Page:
By Maria Caspani
NEW YORK (Reuters) - Jodi Cook will drop off her son to his Brooklyn school on Tuesday for the first time in months, but even though her 6-year-old will get at least some time interacting face to face with teachers and staff, she fears it will not be enough.
Going back to the classroom was the only viable option for Roberto, Cook said. He has some learning challenges and did not do well with remote learning when schools shut last spring. But even with a return to the classroom, Cook fears he might end up not getting access to all the services he needs.
"I'm going to kind of go into it thinking of this year as a wash," Cook, a 48-year-old who works in real estate, told Reuters. "He needs additional support that he's not going to be able to get."
Hundreds of thousands of students who have chosen in-person learning will head back to the classroom in New York City this week after a months-long hiatus spurred by COVID-19.
Children in elementary schools are due to start in-person instruction on Tuesday as part of the city's blended learning plan, which calls for students to spend some of the week in schools and the remainder learning at home online.
Efforts to bring students back to the classroom in the country's largest public school district serving more than 1 million students did not go off without a hitch.
Mayor Bill de Blasio delayed in-person learning at public schools twice due to staffing shortages and other difficulties arising from the pandemic. Recently, positive test rates for the coronavirus have been rising in some neighborhoods. Should the city cross its 3% threshold, schools will have to close in-person learning.
Most other major school districts in the United States have scrapped plans to resume in-person education for now. In Los Angeles, the second largest school district in the nation, and Chicago, students are staying home and using laptops to attend classes.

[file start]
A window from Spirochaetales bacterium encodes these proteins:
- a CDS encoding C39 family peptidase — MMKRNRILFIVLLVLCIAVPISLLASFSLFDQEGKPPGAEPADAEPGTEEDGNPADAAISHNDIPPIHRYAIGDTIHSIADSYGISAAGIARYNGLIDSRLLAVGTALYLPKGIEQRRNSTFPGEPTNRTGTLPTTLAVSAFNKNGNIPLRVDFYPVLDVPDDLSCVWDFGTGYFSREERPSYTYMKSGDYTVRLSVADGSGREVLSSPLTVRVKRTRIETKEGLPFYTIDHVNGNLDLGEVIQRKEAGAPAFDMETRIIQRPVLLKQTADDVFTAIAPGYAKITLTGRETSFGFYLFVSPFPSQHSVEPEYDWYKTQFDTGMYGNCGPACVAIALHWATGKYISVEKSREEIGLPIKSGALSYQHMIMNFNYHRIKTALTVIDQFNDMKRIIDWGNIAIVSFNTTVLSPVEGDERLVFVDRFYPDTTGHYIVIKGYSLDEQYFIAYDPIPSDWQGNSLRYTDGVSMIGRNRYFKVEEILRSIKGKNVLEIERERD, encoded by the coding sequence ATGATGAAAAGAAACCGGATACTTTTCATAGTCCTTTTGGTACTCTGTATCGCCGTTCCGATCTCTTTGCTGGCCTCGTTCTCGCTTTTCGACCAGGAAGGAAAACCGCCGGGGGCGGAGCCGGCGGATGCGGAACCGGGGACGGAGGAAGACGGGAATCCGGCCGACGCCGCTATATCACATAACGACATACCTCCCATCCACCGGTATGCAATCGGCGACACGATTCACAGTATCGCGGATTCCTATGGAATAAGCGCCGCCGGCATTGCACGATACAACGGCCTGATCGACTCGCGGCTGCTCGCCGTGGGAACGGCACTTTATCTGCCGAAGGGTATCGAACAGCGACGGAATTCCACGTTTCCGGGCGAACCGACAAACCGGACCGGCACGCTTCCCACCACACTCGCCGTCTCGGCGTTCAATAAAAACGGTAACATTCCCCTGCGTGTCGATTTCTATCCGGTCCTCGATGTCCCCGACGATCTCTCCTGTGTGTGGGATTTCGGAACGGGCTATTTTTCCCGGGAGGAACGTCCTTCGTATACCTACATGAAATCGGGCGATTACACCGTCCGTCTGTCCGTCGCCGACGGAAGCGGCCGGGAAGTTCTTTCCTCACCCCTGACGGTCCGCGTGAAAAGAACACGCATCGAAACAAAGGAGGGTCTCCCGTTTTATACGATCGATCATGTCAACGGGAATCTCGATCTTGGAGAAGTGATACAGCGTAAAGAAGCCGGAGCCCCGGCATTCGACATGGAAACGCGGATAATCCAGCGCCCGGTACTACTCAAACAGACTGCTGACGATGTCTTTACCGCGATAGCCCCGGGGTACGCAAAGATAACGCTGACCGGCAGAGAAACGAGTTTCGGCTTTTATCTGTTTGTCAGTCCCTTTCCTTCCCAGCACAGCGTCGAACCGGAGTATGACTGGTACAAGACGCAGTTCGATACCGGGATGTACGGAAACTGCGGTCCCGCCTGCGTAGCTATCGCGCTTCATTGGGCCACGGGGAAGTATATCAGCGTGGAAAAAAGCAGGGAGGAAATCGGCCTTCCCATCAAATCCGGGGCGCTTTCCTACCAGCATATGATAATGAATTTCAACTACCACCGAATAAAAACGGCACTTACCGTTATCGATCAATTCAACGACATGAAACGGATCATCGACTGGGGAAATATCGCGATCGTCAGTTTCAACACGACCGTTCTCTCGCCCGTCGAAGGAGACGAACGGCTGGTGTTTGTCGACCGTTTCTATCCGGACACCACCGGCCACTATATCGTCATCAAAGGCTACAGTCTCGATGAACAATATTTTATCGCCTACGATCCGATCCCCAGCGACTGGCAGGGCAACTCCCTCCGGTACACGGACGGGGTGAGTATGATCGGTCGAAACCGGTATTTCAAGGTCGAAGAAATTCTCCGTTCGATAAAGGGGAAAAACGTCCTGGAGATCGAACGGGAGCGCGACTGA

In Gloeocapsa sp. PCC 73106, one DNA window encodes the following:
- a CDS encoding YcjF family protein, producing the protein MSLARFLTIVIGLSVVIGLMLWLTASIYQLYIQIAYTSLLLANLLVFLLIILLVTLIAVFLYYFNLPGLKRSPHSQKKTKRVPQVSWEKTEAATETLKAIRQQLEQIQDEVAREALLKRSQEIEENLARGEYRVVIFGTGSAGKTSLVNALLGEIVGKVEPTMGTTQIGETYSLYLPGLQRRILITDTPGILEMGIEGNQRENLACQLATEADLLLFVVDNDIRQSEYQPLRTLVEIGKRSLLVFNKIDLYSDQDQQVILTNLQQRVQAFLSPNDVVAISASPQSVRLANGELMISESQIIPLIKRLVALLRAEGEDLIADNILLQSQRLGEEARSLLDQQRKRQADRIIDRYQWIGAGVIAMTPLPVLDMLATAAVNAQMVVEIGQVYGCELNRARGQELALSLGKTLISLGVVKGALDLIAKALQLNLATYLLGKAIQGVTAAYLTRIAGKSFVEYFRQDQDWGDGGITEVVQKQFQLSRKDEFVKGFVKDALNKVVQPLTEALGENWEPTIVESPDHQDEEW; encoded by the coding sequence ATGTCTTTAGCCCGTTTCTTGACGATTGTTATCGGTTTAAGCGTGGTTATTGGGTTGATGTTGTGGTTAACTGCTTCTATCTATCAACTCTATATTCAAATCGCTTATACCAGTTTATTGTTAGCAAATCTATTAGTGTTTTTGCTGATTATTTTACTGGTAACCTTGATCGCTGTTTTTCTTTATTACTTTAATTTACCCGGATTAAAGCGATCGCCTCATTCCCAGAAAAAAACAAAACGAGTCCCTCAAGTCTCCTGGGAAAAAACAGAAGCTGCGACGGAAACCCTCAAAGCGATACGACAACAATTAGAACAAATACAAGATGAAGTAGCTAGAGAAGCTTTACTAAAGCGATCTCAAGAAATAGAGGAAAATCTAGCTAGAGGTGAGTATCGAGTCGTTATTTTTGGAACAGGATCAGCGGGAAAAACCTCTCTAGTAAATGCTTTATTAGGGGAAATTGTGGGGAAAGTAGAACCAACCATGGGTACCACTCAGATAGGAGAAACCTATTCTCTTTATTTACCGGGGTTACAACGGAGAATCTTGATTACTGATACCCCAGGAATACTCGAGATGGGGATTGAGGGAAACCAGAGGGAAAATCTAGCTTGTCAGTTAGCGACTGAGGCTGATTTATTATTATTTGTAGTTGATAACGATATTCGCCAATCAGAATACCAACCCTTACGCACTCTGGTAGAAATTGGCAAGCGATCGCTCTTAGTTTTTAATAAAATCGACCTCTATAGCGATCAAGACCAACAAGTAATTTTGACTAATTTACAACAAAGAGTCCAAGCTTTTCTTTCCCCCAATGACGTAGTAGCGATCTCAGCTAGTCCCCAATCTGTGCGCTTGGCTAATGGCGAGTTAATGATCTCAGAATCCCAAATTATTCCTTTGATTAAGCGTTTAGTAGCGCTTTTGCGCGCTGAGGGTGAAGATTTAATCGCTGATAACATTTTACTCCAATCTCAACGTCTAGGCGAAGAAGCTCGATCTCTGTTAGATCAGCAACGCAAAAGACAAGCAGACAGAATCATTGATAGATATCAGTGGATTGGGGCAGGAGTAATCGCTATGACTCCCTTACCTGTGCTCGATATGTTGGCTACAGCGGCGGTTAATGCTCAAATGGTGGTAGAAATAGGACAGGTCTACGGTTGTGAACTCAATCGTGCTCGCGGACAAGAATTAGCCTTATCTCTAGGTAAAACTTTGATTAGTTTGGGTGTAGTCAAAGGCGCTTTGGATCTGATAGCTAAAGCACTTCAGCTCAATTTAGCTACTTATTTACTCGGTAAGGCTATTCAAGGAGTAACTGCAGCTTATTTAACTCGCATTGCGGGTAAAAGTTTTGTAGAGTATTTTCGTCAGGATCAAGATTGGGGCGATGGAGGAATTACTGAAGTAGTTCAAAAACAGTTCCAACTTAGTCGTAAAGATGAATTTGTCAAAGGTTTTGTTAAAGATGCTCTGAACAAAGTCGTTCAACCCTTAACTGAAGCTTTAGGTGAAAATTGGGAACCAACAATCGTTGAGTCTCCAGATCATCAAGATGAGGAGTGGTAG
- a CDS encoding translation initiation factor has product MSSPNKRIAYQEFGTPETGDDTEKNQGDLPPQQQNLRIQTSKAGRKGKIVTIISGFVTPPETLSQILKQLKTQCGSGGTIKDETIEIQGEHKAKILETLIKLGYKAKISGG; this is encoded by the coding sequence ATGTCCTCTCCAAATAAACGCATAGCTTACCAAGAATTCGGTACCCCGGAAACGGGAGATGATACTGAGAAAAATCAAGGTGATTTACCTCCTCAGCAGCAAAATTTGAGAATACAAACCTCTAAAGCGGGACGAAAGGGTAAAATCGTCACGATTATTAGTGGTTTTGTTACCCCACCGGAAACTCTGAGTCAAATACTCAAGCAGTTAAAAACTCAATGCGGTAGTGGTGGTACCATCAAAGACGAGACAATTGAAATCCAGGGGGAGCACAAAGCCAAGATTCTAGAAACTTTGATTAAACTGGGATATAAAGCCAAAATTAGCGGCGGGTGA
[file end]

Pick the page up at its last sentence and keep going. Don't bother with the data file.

Despite the challenges posed by this most unusual school year, Cook said the teachers and staff at their Brooklyn school had been "great" in the run-up to the start of in-person education.
They called for check-ins and followed up when the family had to delay the start of Roberto's virtual learning earlier this month, and they scrambled to make sure he gets access to the in-person special care he needs, although they could not guarantee it due to limited resources.
Classrooms in the city's schools look very different from what pupils are accustomed. Educators had to implement numerous changes in order to meet new health and safety guidelines, including revamping old ventilation systems.
Face coverings, fewer desks placed six feet apart, lunch in the classroom, outdoor classes for some, and nurses on the premises are some of the novelties awaiting students and staff this academic year.
"We've been talking to them about how they have to wear their masks and we've been describing to them what the classroom is going to look like," said Anne Cole Norman, a Brooklyn mother of two. "I think mostly they're just happy, excited to go back and see kids."
Last week, pre-kindergarten children and students with special learning needs resumed in-person learning. After elementary schools, it will be middle and high school students' turn to return to the classroom on Thursday.
(Reporting by Maria Caspani, Editing by Aurora Ellis)